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I like and am still using the ICW flip charts.

I had the "guidebook" that went with it and didn't find it useful and gave away.

Active Captain is well worth having on the ICW so if you need to get an App like Aqua Map (well worth having) that also has the AC info on it.
 

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+1 on the flip chart books. Roughly 5 mi per page, just shows you what you need. I use them as my main reference while on the ICW. I transfer notes of interest from other sources (guidebook, AC, etc) into the margins. The pages are flimsy. I use a pair of spring clamps on the bottom corners to hold the page in place in the wind so they don't tear.

A great place in Miami to wait for a weather window to cross to Bimini is Oleta River State Park. Just opposite the haulover inlet in North Miami. A little skinny getting in, but deep water, clean sand bottom, and room for lots of boats without crowding. We once spent 10 days there waiting for a crossing window. Very plesant.

When crossing with a novice crew, I look for three things:
1: No winds with an "N" in them for 24 hours before (this lets the waves quiet down)
2: No "N" winds, winds 10 or under, waves 5' or under the day of crossing
3: Conditions hold for one day after (to allow a safety margin for breakdowns)

These are conservative conditions, but make for a very easy crossing.

The distance from South Maimi to Bimini is about 42 NM. For us, that was about a 9-10 hr crossing. Time your departure to arrive at Bimini when the sun is high overhead, as this is crucial for reading the shallow water entering Bimini. For us, this meant leaving at midnight.

Calculate your heading for crossing based in a "minimum time transit". This will result in an "s" shaped course. DO NOT simply set your GPS course endpoint on Bimini. That would result in you fighting the Gulf Stream, a battle that you can't win. Instead, calculate how far north the gulf stream will carry you during your crossing, and set your course bearing to innitally point to a location that is that far south of your actual destination.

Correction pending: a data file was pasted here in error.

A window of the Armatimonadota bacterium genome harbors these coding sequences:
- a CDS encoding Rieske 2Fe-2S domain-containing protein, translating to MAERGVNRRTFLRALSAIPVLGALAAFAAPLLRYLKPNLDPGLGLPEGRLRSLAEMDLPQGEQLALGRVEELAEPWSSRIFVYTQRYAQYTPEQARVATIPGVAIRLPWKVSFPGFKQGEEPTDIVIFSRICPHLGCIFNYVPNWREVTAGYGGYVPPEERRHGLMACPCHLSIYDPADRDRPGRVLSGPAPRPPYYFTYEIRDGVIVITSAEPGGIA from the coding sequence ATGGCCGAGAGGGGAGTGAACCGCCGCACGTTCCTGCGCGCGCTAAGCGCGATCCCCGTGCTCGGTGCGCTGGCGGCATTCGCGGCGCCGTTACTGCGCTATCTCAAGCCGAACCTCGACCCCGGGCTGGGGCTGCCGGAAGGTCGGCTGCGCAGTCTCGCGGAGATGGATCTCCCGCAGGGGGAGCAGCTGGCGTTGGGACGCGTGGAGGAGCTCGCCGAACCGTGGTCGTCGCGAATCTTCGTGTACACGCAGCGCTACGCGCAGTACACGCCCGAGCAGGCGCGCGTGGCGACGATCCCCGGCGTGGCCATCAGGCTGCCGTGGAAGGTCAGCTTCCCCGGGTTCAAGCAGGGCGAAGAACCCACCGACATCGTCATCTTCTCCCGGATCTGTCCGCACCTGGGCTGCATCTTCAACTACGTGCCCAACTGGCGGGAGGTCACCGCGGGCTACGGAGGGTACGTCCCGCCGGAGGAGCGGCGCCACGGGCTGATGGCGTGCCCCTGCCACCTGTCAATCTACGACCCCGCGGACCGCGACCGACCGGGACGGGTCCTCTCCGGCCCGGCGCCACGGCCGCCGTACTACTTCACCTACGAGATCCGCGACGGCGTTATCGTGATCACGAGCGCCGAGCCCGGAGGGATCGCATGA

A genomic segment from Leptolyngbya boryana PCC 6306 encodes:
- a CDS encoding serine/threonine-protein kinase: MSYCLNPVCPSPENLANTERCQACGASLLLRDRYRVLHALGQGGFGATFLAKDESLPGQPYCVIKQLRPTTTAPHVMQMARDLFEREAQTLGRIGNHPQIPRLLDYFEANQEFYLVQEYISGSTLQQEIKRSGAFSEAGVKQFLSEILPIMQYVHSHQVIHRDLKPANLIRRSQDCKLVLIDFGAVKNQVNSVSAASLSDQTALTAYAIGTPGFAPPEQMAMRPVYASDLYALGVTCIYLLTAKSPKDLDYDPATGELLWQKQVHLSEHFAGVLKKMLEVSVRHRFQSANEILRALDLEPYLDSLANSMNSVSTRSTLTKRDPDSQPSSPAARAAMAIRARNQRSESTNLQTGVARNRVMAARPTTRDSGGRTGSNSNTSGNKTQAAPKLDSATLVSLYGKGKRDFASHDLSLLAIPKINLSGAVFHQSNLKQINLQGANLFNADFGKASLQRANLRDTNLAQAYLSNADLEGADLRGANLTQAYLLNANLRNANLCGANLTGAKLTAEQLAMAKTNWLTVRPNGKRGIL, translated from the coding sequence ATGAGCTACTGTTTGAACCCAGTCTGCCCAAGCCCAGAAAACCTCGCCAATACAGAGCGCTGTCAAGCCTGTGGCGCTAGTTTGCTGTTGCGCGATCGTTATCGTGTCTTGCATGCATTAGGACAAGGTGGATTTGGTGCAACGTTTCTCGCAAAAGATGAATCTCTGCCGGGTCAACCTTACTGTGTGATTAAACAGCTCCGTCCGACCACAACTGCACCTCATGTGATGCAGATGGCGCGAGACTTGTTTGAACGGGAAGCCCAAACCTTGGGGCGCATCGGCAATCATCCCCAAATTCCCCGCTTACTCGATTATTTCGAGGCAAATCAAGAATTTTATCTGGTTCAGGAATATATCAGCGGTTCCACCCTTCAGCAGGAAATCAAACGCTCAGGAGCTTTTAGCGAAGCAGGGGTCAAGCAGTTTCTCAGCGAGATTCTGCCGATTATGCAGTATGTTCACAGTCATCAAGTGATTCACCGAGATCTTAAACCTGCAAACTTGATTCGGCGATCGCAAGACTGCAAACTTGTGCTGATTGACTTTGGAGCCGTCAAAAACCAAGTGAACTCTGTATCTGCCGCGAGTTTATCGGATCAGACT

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Discussion Starter #10
Thanks Ed for the thoughtful reply.

My 20+ year old Universal worked fine when I bought the boat.
For some reason after I bought it, it started losing compression.
I had the engine "rebuilt. New Valves, new piston rings etc. She has started fine so far this season.
I say this because I am counting being able to do 5 knots down the ICW.
I could probably get 6 knots out of it but I do not want to push my luck.

I also am assuming I will be sailing during the gulf crossing and do 6 - 7 knots.

I have no clue what I will do in Bimini.
Probably wait for good weather and go back to Miami and down the rest of the ICW to the Keys.

Cheers, Tom